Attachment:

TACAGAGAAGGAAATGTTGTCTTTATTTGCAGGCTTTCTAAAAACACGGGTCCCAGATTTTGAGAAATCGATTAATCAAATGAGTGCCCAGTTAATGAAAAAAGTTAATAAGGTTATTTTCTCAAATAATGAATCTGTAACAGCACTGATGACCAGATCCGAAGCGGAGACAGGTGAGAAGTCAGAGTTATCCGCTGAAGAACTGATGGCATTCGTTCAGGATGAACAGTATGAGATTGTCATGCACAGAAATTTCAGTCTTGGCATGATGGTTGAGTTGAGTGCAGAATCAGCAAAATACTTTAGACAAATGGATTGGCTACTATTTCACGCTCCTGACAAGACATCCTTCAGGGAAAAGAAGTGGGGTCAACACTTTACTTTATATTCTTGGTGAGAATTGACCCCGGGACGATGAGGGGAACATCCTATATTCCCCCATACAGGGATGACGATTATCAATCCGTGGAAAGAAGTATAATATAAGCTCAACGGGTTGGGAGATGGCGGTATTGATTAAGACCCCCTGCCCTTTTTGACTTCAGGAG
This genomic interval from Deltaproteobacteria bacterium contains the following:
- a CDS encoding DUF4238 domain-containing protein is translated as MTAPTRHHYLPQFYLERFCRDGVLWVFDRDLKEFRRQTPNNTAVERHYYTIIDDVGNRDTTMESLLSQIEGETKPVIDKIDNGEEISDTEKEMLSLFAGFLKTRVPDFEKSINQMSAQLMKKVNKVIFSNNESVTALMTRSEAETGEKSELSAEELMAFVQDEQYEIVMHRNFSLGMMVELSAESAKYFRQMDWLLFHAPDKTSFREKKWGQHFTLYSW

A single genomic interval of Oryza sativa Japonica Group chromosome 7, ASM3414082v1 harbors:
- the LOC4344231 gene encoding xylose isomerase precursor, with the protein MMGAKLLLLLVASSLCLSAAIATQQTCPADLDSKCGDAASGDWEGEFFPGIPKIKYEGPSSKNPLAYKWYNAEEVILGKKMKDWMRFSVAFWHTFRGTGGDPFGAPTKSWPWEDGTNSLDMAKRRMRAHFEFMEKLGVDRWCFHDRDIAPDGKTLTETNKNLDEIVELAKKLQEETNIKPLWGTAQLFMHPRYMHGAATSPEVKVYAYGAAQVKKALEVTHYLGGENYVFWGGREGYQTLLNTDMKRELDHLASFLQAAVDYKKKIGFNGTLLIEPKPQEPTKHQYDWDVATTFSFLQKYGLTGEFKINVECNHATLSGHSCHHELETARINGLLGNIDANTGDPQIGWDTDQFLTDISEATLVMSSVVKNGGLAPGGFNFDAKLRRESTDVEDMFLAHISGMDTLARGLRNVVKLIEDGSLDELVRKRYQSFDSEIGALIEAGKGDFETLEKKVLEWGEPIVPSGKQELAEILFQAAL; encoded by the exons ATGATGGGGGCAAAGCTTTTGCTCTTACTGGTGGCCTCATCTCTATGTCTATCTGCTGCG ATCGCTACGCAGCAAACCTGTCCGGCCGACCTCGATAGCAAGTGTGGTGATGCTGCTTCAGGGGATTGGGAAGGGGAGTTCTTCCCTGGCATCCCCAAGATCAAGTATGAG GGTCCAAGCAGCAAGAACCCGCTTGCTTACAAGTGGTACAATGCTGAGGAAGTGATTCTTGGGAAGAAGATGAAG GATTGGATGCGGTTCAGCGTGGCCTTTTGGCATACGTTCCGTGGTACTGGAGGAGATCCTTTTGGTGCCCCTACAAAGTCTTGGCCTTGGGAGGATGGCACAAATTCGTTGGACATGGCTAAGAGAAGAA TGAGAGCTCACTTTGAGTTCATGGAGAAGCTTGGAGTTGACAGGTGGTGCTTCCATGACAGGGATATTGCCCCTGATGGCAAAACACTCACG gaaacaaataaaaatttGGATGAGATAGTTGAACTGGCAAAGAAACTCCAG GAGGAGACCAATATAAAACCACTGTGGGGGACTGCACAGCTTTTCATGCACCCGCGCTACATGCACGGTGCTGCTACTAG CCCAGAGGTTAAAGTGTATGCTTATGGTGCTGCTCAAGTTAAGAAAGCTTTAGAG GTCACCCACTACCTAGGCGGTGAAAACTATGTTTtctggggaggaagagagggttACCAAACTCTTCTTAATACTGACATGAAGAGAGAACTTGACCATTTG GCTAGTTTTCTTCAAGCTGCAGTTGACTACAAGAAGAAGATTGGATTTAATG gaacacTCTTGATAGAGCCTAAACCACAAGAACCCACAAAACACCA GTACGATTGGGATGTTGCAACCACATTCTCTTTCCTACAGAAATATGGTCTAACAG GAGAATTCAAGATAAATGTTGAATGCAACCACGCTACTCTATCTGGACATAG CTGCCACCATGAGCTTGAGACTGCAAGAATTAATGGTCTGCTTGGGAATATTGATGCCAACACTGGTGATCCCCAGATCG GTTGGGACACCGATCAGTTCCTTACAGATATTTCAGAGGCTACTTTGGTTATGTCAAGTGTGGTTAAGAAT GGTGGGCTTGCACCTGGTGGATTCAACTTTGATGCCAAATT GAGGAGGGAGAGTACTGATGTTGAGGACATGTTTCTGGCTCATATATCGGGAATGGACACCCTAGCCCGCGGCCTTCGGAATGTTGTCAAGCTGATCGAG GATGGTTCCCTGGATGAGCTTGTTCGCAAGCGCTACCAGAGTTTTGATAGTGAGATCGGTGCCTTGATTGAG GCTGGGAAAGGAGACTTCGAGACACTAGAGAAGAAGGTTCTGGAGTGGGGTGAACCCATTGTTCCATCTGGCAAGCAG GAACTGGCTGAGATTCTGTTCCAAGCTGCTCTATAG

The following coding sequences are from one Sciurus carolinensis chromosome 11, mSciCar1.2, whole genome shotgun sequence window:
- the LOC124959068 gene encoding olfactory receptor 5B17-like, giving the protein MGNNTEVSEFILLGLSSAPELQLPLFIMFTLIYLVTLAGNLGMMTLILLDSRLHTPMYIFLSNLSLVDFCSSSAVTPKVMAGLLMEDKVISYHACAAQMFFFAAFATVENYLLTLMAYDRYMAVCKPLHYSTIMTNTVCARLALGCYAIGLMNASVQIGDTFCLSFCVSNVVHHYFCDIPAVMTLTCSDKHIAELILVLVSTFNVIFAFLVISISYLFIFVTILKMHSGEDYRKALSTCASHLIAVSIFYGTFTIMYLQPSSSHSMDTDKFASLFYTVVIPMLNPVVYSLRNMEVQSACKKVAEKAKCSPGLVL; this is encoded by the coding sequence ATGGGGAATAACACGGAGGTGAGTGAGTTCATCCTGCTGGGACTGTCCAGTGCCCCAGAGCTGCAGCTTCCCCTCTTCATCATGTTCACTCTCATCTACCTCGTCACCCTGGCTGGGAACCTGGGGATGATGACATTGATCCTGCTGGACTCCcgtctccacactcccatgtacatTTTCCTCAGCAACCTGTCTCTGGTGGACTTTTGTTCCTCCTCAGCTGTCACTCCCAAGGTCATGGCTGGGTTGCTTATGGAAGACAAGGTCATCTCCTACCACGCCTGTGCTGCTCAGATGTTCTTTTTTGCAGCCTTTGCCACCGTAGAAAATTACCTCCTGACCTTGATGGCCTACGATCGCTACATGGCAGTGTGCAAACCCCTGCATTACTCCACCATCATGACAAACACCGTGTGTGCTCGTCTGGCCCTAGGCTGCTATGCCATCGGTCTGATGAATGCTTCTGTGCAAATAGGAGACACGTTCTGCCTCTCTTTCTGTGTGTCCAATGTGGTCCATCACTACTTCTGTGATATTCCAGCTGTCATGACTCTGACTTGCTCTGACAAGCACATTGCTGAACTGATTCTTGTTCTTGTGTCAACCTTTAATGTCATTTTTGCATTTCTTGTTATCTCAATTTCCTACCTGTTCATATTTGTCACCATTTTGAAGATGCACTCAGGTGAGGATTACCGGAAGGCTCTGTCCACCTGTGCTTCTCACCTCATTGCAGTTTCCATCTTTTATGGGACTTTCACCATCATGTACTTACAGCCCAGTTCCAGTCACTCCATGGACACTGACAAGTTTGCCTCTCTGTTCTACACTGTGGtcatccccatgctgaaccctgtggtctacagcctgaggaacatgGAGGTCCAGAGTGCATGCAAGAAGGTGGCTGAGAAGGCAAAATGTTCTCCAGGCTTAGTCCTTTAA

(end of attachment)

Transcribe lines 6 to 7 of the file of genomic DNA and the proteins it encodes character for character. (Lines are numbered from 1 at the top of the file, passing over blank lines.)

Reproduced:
The following coding sequences are from one Sciurus carolinensis chromosome 11, mSciCar1.2, whole genome shotgun sequence window:
- the LOC124959068 gene encoding olfactory receptor 5B17-like, giving the protein MGNNTEVSEFILLGLSSAPELQLPLFIMFTLIYLVTLAGNLGMMTLILLDSRLHTPMYIFLSNLSLVDFCSSSAVTPKVMAGLLMEDKVISYHACAAQMFFFAAFATVENYLLTLMAYDRYMAVCKPLHYSTIMTNTVCARLALGCYAIGLMNASVQIGDTFCLSFCVSNVVHHYFCDIPAVMTLTCSDKHIAELILVLVSTFNVIFAFLVISISYLFIFVTILKMHSGEDYRKALSTCASHLIAVSIFYGTFTIMYLQPSSSHSMDTDKFASLFYTVVIPMLNPVVYSLRNMEVQSACKKVAEKAKCSPGLVL; this is encoded by the coding sequence ATGGGGAATAACACGGAGGTGAGTGAGTTCATCCTGCTGGGACTGTCCAGTGCCCCAGAGCTGCAGCTTCCCCTCTTCATCATGTTCACTCTCATCTACCTCGTCACCCTGGCTGGGAACCTGGGGATGATGACATTGATCCTGCTGGACTCCcgtctccacactcccatgtacatTTTCCTCAGCAACCTGTCTCTGGTGGACTTTTGTTCCTCCTCAGCTGTCACTCCCAAGGTCATGGCTGGGTTGCTTATGGAAGACAAGGTCATCTCCTACCACGCCTGTGCTGCTCAGATGTTCTTTTTTGCAGCCTTTGCCACCGTAGAAAATTACCTCCTGACCTTGATGGCCTACGATCGCTACATGGCAGTGTGCAAACCCCTGCATTACTCCACCATCATGACAAACACCGTGTGTGCTCGTCTGGCCCTAGGCTGCTATGCCATCGGTCTGATGAATGCTTCTGTGCAAATAGGAGACACGTTCTGCCTCTCTTTCTGTGTGTCCAATGTGGTCCATCACTACTTCTGTGATATTCCAGCTGTCATGACTCTGACTTGCTCTGACAAGCACATTGCTGAACTGATTCTTGTTCTTGTGTCAACCTTTAATGTCATTTTTGCATTTCTTGTTATCTCAATTTCCTACCTGTTCATATTTGTCACCATTTTGAAGATGCACTCAGGTGAGGATTACCGGAAGGCTCTGTCCACCTGTGCTTCTCACCTCATTGCAGTTTCCATCTTTTATGGGACTTTCACCATCATGTACTTACAGCCCAGTTCCAGTCACTCCATGGACACTGACAAGTTTGCCTCTCTGTTCTACACTGTGGtcatccccatgctgaaccctgtggtctacagcctgaggaacatgGAGGTCCAGAGTGCATGCAAGAAGGTGGCTGAGAAGGCAAAATGTTCTCCAGGCTTAGTCCTTTAA